From this point we went out to the range and proceeded in usual fashion for a Talon Defense class. If you've read previous AAR's here, you'll know that means we started off cold with a "one shot showdown" between us and a partner. From holster, at about 5 yards, we would wait for Chase's signal and then both draw and place one shot in the designated target area. Fastest hit within that area wins... A little way to add a little pressure to the beginning of the class.
On a hot July weekend, I joined a crew of 8 people for Talon Defense's Active Killer Resolution course. It was hosted by Double Tap Training Grounds in Calera, Alabama. I've previously trained at Double Tap, so I knew what to expect in regards to the facility and location. The course called for a day of flat range work and then a day of force on force exercises in the shoot house. Per the website's description, the course was to cover the following:
This course will give insight into the history of the “active shooter” mentality and the events that have shaped the response to these events. Day one will start off in the classroom with a lecture on mind set and preparation to include the necessary equipment to properly intervene and/or be of assistance during a mass casualty event. A flat range work up will also be conducted on day one that will test equipment selection, set up and placement. All range work will be done from concealment, Accuracy standards will be stressed. Day two will be primarily Force On Force drills and scenarios.
Day 1: Safety Briefing, Classroom Discussion, Live Fire Work
We arrived on scene for a 09:00 kickoff in the classroom where Chase did his usual safety brief. I've written several times in the past about how Chase is the only person I've ever trained with where I actually enjoyed the safety briefing. He uses dry humor to make his points and covers not only all the safety protocols that he requires, but also why he requires them. The safety briefs that Chase does are worth the tuition costs alone.
After the safety briefing Chase outlined what we would be doing both on Day 1 as well as Day 2, and then he immediately took us into the Active Killer mindset and profiles. We talked about the different types of Active Killer events that are becoming more and more prevalent, and the usual profiles of the perpetrators in these events. Specifically we covered the profiles for school shootings, church / mall / public places, workplace shootings, open events, and terrorist attacks. In this course, we were primarily focused on workplace and public areas as the arena.
In December of 2017, I had the pleasure of going through Matt Graham's "Killhouse" course in Virginia. I was joined by two friends (Clark S. and Cy N.) that have done extensive training with me, and we had high expectations for this course for the months leading up to it. We arrived on a Thursday in preparation for the three day course that would run from Friday through Sunday.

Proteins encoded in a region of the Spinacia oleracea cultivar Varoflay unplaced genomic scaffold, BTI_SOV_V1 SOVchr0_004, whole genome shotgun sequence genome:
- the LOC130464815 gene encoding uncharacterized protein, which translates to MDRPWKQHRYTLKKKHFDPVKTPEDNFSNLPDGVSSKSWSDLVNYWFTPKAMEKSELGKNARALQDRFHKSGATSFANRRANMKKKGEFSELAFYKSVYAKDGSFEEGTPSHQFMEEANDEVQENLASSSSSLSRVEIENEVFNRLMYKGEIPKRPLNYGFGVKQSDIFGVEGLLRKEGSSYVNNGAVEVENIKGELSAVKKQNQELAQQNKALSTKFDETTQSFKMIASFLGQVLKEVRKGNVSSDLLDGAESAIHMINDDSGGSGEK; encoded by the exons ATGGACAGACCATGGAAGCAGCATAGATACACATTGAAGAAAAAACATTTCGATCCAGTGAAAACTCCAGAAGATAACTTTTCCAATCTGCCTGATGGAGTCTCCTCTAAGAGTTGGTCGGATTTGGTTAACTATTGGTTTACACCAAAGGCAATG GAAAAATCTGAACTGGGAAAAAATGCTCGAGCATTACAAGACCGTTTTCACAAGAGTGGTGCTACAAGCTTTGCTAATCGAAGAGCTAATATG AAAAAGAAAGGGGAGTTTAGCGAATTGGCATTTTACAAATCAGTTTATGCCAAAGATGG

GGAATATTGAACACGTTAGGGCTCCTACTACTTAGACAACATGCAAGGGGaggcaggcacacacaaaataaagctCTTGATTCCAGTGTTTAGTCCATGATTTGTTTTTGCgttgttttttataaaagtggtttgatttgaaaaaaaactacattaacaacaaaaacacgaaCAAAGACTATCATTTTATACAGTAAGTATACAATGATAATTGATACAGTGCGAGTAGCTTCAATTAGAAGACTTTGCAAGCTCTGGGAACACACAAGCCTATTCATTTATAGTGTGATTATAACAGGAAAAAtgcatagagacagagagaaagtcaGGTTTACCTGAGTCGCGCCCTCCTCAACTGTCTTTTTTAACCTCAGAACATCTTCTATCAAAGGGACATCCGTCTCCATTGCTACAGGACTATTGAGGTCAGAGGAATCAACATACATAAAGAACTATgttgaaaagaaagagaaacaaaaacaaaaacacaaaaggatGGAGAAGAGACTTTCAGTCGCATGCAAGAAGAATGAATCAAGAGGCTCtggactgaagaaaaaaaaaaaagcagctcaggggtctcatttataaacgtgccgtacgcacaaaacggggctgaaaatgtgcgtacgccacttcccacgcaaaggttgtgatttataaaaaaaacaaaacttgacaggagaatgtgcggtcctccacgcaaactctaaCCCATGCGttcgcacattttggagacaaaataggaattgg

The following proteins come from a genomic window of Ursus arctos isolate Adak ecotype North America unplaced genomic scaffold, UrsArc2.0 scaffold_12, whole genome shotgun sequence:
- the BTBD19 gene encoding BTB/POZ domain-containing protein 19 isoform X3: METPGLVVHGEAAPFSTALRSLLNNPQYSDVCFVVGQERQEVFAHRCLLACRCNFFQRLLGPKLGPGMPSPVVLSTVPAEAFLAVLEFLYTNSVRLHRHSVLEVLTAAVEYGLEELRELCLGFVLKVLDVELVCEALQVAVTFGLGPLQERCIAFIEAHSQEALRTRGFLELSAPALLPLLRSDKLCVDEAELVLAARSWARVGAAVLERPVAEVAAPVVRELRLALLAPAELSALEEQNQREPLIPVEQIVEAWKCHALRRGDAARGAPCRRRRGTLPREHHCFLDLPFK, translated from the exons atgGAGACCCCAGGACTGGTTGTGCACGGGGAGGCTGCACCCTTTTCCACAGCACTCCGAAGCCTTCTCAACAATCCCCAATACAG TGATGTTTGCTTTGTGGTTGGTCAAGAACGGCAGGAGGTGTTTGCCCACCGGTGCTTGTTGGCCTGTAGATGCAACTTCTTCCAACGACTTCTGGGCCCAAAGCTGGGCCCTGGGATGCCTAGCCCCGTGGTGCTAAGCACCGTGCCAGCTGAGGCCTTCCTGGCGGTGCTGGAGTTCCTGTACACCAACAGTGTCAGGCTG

Per the Graham Combat website, the course description is as follows:
The Graham Combat Killhouse is a comprehensive 3-day class designed to give you the fundamentals of defensive shooting, movement, and tactics within a structure. We spend the bulk of our lives in and around buildings – rooms, hallways, stairs, interior spaces and exterior spaces – and we need to be able to defend ourselves effectively, regardless of the environment.
This 30 hour course combines flat-range firearms fundamentals, live-fire engagements, and force-on-force validation. You will spend Day One refining your combat shooting skills through intensive and focused instruction. Days Two and Three take place in the Killhouse, learning the fundamentals of engagements within spaces. Additional time will be spent introducing, practicing, and then refining low-light and no-light principles within the same space. This course culminates with multiple force-on-force validations within the Killhouse – bring what you think you believe and put it to work.
Day 1: Weapon Manipulation
We met at the prescribed location a few minutes early and got checked in. We spent a few minutes meeting/greeting other participants who had come from all over the United States. There were representatives from Georgia, Massachusetts, Maryland, California, and several other locations present- and we enjoyed hearing about everyone's journey into town.
We were joined by Matt, and he began with a safety and medical briefing and an outline of the of the course contents. He also went through an explanation of the locations and facilities that we would use for the different portions of the course, and then rolled right into the course content.